Special master Jeffrey W. Clark found that the police department failed to comply with Ohio public records law in withholding numerous documents, images and audio and video recordings from The Dispatch.

“We’re pleased to see the court rule in favor of openness by upholding the public records laws,” said Dispatch Editor Alan D. Miller. “And we are eager to see Powell officials turn over the records they should have made public months ago.”

Clark agreed with The Dispatch that while the law allows specific information that identifies uncharged suspects to be redacted, entire records cannot be withheld under that exception.

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Judge: More of Cincinnati City Council's secret texts must be released

From The Cincinnati Enquirer

Secret texts between a majority of Cincinnati City Council were released Friday, but a judge Monday said all texts relevant to those conversations – even if they're just between two members – must be released.

It was a bombshell decision that attorneys representing the city fought against, as did a private attorney for Councilman P.G. Sittenfeld. Never before have such limited conversations among Cincinnati city officials been made public.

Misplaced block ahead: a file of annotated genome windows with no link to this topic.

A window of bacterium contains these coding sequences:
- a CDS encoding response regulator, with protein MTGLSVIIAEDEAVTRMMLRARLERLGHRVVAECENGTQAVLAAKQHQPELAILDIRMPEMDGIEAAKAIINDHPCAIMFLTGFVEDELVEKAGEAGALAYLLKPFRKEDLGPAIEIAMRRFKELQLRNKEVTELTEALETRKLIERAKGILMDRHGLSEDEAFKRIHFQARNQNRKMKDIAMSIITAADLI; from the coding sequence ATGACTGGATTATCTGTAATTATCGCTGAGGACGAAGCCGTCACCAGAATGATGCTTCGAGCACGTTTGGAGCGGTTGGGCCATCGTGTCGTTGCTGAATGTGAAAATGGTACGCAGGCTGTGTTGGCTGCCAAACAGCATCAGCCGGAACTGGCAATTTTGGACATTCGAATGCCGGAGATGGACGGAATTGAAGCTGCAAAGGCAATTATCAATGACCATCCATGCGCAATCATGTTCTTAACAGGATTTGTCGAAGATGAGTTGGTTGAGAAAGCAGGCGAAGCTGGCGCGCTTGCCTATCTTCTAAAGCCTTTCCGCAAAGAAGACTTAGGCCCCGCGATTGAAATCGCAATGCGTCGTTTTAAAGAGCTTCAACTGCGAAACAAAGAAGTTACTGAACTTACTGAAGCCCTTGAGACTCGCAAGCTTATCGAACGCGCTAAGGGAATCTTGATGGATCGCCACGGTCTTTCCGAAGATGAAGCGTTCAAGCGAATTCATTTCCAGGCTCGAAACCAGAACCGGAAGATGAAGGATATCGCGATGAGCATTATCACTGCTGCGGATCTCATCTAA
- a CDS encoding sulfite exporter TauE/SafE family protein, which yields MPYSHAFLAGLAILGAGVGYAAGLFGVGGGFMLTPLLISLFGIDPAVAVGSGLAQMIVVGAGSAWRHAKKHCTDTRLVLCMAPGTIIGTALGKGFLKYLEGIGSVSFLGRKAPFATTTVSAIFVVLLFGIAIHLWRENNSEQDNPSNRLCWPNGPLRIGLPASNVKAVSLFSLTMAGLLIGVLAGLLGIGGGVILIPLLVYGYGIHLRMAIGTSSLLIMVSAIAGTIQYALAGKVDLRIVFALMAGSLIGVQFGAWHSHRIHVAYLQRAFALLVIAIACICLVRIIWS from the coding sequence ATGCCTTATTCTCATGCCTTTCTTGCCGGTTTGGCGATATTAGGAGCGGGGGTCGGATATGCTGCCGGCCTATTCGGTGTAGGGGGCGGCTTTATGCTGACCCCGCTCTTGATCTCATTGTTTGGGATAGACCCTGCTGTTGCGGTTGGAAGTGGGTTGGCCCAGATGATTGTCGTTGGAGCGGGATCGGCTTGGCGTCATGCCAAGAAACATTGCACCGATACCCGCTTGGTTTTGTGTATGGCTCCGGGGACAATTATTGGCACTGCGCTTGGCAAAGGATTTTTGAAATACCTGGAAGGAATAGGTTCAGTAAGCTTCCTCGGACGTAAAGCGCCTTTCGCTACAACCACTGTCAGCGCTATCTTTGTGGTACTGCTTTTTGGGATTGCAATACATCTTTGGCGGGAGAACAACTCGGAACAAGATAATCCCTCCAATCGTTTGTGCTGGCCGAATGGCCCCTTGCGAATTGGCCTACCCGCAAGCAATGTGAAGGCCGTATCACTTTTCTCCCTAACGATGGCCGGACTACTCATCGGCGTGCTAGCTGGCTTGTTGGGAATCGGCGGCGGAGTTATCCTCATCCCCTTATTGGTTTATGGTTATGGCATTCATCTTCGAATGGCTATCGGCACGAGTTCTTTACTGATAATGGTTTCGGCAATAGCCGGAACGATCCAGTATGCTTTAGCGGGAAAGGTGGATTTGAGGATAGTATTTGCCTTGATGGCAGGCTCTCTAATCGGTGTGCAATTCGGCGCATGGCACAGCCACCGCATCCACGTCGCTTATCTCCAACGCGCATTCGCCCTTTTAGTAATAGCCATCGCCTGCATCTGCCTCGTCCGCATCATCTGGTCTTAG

"Elected officials, when you get elected to an office, I think some think they work for themselves," said Hamilton County Common Pleas Court Judge Robert Ruehlman. "They work for the people. Although some (of the texts) might be embarrassing, they should be released."

At that, Ruehlman said the limited text conversations should be given to attorney Brian Shrive, who is suing five members of council on behalf of citizen Mark Miller, alleging the members held public meetings via text.

Those members, P.G. Sittenfeld, Chris Seelbach, Greg Landsman, Tamaya Dennard and Wendell Young admitted Friday the group conversations happened and released them to Shrive and the Enquirer. But they did not release any texts between fewer than five members.